John Leo

My current theory is that Christians and Jews see two different films when they watch Mel Gibson's "The Passion of the Christ." For example, when Satan slithered through the crowd, I saw nothing objectionable.

It's conventional Christian theology that the temptation to do evil (or Satan himself) is everywhere. But many Jews saw Satan acting through a specifically Jewish gathering, yet another in a long line of Christian libels. For Jews, this film was very close to the traditional passion play so often used to incite anti-Semitic violence. Jews also noticed that when God becomes angry at the killing of Jesus, he doesn't wreak havoc on the Roman forum or Pilate's house. He doesn't even confine the damage to Herod's palace and Caiaphas's house. He destroys the temple.

Jews don't understand why Christians don't seem to get this. They tend to think that Christians are either blind to the movie's message, or insensitive to the feelings of Jews. I don't think that's it. I think the emotional impact of this film was so powerful that it tended to blot out concerns about history, accuracy and blame.

These concerns dominated among intellectuals and media types. But ordinary Christians were so overwhelmed by the film that they didn't much want to involve themselves in yet another debate about whether a few Jews or a few Romans were mostly responsible for killing Jesus. This was the first movie, available to a mass audience, that powerfully portrayed the scope of Jesus's sacrifice and what it means for the way Christians lead their own lives. That's why so many came out of the theater shaken, weeping or talking about their need to become better Christians. Nobody came out wanting to talk about Mel Gibson's father.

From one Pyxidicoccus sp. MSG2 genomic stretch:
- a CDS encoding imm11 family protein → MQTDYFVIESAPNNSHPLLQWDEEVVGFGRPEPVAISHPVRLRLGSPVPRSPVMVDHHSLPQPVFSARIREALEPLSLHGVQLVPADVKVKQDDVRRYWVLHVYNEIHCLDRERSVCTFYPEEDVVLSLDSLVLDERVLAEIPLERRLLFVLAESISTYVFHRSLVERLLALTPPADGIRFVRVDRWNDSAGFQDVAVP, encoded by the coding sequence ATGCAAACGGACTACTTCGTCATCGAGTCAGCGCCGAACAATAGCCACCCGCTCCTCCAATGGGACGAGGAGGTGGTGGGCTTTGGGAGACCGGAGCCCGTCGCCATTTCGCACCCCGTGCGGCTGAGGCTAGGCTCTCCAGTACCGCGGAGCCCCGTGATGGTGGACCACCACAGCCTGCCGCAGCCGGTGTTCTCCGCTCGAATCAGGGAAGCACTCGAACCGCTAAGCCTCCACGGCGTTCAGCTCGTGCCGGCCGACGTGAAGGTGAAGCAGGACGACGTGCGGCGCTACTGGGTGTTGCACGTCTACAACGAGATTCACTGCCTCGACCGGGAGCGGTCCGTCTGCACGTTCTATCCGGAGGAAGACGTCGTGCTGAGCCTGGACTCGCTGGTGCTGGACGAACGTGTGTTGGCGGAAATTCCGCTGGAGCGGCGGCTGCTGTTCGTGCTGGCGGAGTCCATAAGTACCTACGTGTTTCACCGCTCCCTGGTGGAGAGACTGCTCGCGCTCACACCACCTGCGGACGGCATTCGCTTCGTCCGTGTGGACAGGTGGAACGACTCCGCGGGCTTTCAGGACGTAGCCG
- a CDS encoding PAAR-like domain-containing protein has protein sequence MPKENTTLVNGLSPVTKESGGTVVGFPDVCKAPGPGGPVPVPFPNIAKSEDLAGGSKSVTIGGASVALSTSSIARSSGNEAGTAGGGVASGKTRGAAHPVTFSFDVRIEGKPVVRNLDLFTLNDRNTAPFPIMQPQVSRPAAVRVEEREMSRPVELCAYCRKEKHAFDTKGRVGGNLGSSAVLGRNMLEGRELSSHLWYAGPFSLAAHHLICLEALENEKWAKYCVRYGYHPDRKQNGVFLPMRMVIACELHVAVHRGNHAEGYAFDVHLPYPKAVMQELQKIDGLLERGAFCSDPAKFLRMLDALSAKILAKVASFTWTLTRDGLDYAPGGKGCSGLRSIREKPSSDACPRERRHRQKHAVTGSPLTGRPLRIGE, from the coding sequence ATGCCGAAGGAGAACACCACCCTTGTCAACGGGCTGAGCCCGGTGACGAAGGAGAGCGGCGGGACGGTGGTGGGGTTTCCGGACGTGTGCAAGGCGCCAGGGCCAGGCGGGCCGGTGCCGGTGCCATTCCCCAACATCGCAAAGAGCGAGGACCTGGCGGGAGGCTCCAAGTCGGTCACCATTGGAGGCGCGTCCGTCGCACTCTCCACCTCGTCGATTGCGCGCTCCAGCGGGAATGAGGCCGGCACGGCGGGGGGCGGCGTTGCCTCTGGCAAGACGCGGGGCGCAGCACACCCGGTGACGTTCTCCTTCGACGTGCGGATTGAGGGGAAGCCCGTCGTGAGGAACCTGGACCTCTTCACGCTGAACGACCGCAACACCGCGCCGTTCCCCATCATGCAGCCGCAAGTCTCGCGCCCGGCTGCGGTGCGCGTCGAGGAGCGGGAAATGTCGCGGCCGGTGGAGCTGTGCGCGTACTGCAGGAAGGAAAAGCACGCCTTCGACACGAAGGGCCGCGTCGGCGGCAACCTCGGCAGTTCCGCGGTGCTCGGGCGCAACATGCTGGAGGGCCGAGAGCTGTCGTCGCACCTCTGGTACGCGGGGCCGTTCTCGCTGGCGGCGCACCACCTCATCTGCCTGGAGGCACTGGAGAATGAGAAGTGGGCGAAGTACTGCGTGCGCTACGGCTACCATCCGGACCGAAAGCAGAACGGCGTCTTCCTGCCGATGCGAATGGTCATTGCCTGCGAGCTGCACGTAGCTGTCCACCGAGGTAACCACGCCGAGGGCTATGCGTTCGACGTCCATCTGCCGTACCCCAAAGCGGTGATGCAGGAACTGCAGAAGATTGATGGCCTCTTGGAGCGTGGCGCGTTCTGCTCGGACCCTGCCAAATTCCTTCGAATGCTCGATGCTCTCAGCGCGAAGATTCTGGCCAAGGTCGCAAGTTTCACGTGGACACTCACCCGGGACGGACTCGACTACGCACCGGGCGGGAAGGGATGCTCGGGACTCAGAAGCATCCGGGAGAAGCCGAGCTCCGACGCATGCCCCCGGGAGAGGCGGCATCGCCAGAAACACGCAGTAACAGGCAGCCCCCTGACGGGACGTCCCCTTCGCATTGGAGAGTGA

The Christian unwillingness to analyze this film showed in a more obvious way. The core audience, evangelicals and fundamentalists, is meticulous about literal reading of Scripture and at least stand-offish about Catholic interpretations. Yet they flocked to a film with a profoundly Catholic sensibility, based on the sometimes eccentric visions of a 19th century nun, and filled with free-wheeling scenes found nowhere in the Bible. You could argue that Gibson's movie departed from the Gospels almost as much as Hollywood potboilers like The Robe.

But to audiences, this didn't matter much. It was emotionally true to the Gospels, and audiences found that good enough.

John Leo

John Leo is editor of and a former contributing editor at U.S. News and World Report.

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